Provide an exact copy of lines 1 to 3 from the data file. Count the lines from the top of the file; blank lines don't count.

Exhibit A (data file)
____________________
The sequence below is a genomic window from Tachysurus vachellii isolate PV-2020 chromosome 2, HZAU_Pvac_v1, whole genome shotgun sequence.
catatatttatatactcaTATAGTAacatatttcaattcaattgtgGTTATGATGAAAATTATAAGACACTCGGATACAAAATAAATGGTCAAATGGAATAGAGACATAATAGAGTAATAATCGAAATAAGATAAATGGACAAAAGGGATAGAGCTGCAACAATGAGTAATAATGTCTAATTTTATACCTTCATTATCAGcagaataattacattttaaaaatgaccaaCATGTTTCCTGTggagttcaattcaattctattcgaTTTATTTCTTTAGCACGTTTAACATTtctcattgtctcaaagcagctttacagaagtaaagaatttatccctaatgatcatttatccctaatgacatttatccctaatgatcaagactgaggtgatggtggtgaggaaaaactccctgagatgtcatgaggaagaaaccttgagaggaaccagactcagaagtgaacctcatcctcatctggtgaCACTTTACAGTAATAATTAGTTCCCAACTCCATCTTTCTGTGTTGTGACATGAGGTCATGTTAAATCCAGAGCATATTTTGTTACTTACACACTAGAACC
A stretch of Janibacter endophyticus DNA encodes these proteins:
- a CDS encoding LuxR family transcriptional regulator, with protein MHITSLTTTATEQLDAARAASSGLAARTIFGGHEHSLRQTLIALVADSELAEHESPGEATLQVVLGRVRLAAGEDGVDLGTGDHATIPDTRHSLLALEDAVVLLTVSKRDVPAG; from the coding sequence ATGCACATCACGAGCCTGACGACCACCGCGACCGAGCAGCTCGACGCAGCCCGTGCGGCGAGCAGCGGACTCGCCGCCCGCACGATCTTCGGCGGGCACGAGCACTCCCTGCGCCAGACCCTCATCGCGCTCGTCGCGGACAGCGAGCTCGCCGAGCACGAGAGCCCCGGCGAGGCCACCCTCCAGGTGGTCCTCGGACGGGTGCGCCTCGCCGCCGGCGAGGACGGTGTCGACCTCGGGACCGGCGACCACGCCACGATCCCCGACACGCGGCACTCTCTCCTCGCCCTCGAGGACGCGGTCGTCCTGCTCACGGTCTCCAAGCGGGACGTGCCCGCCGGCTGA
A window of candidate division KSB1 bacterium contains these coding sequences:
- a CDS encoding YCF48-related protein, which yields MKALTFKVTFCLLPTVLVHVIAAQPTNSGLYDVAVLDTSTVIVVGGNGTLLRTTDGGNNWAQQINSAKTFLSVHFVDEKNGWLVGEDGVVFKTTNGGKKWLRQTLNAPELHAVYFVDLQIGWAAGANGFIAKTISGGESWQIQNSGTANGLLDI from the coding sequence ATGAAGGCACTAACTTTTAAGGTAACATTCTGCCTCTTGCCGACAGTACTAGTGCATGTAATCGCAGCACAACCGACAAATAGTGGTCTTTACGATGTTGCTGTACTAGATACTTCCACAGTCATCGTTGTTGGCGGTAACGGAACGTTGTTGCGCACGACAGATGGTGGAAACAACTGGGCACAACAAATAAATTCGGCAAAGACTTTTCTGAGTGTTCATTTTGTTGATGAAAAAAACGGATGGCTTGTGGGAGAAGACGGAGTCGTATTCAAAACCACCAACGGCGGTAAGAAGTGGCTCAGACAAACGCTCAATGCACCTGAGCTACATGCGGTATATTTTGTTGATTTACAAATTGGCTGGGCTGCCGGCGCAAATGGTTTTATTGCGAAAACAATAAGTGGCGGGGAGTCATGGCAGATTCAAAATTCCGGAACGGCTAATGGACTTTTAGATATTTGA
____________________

The sequence below is a genomic window from Tachysurus vachellii isolate PV-2020 chromosome 2, HZAU_Pvac_v1, whole genome shotgun sequence.
catatatttatatactcaTATAGTAacatatttcaattcaattgtgGTTATGATGAAAATTATAAGACACTCGGATACAAAATAAATGGTCAAATGGAATAGAGACATAATAGAGTAATAATCGAAATAAGATAAATGGACAAAAGGGATAGAGCTGCAACAATGAGTAATAATGTCTAATTTTATACCTTCATTATCAGcagaataattacattttaaaaatgaccaaCATGTTTCCTGTggagttcaattcaattctattcgaTTTATTTCTTTAGCACGTTTAACATTtctcattgtctcaaagcagctttacagaagtaaagaatttatccctaatgatcatttatccctaatgacatttatccctaatgatcaagactgaggtgatggtggtgaggaaaaactccctgagatgtcatgaggaagaaaccttgagaggaaccagactcagaagtgaacctcatcctcatctggtgaCACTTTACAGTAATAATTAGTTCCCAACTCCATCTTTCTGTGTTGTGACATGAGGTCATGTTAAATCCAGAGCATATTTTGTTACTTACACACTAGAACC
A stretch of Janibacter endophyticus DNA encodes these proteins: